A DVM can be used in various levels of a SOA composite. A DVM can be used/accessed in a BPEL component or in a XSLT transformation file. In BPEL there is a XPATH function which can be used directly in the assign activity or when using the DVM in a XSLT it can be used in the transformation activity. The XSLT transformation file can also be used in a Mediator.
I have made a little scenario for this. The XSD types that the BPEL process is using have a few message details which one of these is a casetype. The use of a casetype is not allowed for every user that calls the service. So the first thing the process checks is if the requesting user is allowed to send a message revolving the given casetype. The DVM has three domain columns; company, casetype and allowed which has a true/false value.
Using the DVM, referenced from the MDS, in BPEL
First we are going to look at the direct usage in the assign activity. Open up the BPEL process that was just created, via the project browser, and drag a assign activity from the right and place it between the receiveInput and replyOutput activities. Don’t forget to give the assign activity a name that suits the lookup check (e.g. lookUpCasetypeIsAllowed).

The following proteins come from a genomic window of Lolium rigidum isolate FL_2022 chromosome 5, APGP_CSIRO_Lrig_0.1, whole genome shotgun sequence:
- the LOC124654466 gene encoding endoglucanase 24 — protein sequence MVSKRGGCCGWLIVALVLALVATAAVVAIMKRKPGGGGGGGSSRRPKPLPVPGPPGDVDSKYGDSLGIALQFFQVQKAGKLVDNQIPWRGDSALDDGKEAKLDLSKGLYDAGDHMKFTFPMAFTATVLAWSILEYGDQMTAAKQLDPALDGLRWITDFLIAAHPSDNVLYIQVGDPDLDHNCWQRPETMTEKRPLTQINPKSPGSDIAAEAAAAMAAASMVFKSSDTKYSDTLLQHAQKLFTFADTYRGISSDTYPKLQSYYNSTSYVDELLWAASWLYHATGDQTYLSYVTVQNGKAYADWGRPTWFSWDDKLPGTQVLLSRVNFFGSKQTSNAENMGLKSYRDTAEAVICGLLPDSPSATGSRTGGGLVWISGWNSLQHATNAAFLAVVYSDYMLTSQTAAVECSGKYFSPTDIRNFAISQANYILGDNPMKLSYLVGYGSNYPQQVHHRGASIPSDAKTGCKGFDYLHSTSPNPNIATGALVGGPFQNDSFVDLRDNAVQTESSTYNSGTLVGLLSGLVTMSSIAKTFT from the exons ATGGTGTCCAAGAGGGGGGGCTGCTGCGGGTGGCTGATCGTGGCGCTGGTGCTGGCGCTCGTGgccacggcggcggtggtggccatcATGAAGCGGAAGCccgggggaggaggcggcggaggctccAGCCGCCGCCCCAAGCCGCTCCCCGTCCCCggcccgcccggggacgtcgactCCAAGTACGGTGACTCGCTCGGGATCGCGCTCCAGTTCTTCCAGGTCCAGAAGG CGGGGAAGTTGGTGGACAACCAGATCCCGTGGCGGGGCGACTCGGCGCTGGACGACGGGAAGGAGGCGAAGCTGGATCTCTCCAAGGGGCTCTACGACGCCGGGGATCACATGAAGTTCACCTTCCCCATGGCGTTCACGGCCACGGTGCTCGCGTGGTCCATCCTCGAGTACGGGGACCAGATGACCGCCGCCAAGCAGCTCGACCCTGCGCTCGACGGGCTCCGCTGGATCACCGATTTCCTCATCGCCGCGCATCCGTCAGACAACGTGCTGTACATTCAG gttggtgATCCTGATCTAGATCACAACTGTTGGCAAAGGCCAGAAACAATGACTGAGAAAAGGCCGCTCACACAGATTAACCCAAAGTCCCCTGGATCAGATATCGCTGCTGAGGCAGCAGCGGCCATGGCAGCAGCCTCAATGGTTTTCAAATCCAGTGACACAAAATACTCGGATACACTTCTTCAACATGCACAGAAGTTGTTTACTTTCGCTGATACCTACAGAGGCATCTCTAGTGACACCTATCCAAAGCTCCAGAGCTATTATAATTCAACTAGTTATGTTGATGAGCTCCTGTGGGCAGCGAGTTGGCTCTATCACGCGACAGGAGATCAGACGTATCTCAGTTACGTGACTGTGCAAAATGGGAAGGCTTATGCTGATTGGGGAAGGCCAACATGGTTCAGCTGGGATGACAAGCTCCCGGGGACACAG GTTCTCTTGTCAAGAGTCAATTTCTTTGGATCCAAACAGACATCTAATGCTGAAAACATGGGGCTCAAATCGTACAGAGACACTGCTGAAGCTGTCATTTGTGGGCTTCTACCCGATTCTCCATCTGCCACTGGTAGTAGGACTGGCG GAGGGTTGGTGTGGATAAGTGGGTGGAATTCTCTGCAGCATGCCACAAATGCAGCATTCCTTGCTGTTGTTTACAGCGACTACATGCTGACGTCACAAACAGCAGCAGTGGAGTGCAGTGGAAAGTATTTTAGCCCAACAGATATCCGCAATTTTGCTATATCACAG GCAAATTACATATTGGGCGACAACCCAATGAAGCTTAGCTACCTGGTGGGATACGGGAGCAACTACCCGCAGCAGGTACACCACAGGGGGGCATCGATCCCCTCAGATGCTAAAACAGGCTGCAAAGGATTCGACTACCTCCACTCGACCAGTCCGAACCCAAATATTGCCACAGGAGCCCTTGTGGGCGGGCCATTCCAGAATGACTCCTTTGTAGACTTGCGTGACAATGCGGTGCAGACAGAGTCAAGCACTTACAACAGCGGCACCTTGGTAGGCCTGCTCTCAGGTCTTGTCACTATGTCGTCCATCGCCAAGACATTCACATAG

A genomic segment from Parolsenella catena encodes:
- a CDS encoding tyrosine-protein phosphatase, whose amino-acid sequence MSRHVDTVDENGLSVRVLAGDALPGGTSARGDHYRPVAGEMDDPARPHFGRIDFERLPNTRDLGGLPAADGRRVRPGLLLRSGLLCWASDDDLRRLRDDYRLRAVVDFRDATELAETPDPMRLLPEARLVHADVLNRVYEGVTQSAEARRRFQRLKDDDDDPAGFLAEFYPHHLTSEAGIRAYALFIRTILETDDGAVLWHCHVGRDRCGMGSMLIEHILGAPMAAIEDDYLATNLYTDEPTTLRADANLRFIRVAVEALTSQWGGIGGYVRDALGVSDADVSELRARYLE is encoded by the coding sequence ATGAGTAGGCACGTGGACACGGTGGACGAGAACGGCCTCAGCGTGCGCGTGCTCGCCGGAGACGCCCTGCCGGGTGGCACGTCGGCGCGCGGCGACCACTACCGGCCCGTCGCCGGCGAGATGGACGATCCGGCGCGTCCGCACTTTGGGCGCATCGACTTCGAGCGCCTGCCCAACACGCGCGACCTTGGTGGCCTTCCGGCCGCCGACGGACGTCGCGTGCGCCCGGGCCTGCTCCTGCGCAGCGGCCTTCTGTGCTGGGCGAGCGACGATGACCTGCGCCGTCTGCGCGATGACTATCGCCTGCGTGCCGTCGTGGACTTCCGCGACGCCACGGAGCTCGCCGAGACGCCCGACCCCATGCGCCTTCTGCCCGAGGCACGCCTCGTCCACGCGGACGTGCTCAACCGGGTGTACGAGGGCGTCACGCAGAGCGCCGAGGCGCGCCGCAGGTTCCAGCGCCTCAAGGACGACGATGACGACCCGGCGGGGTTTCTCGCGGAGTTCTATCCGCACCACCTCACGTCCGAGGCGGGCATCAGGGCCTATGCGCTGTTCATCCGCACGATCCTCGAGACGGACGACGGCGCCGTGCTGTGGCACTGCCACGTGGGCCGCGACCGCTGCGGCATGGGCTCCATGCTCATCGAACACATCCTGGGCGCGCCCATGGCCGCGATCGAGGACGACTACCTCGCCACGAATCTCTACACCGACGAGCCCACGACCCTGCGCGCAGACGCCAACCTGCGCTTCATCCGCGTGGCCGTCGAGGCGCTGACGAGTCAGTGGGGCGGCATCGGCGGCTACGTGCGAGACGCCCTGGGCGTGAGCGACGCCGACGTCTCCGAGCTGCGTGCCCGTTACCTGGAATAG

The value from the DVM needs to be saved in a variable, so before accessing the DVM we need to create a local variable. Click on the button of the main scope and create a variable for the result of the lookup. For this case it would be of type xsd:boolean.
Also two more variables of type xsd:string, which will contain the company name and actual casetype from the input, and give them appropriate names (e.g. company & casetype). The XPATH function we’re going to use works more reliable if the input element is a string.
Double-click on the assign activity to edit the assign and add copy rules. To access a DVM there are XPATH functions that can be used.
• The first rule maps $inputVariable.payload/ns3:intakeDetails/ns3:casetype to the local variable $casetype.